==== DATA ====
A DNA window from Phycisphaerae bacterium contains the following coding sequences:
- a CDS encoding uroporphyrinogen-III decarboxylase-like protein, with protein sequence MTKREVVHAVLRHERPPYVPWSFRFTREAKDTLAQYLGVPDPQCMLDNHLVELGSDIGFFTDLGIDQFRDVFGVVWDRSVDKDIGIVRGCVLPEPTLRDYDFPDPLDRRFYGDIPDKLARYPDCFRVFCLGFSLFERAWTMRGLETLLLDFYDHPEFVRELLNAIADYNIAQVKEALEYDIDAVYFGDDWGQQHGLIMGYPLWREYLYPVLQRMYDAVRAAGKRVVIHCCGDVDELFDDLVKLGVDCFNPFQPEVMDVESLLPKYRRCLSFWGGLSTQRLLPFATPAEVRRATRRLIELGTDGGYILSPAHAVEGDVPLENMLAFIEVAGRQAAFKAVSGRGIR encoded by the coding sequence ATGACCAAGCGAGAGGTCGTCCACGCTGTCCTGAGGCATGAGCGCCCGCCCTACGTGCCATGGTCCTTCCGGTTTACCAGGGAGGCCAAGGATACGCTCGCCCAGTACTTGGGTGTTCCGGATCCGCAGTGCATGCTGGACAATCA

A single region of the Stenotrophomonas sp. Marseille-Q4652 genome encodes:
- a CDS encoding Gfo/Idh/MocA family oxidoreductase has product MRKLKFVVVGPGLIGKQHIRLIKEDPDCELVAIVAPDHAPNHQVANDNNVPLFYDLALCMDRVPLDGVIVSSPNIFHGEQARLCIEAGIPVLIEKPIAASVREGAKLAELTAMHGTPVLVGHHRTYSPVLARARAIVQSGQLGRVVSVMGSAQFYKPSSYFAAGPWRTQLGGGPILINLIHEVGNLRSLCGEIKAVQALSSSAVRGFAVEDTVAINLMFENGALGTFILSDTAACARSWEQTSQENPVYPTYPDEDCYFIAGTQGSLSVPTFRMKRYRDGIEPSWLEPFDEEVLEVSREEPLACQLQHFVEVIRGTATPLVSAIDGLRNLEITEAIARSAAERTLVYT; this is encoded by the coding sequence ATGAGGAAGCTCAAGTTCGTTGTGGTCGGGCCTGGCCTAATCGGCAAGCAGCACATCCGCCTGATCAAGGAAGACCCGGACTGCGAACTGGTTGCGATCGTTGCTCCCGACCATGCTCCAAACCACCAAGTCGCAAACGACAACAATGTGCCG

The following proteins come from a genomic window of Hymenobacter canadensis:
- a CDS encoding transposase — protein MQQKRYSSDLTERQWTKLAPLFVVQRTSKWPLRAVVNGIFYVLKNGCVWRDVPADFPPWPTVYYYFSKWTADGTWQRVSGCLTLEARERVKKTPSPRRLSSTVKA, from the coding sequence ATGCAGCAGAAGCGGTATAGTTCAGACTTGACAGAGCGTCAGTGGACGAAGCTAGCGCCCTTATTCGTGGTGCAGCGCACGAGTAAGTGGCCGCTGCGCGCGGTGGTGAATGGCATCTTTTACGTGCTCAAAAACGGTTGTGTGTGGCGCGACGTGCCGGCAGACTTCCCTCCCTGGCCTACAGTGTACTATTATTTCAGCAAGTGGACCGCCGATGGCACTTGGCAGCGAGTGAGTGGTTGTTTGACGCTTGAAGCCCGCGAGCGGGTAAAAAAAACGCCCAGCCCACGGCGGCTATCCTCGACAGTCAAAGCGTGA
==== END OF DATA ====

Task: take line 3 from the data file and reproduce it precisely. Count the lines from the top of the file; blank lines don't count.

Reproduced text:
A single region of the Stenotrophomonas sp. Marseille-Q4652 genome encodes: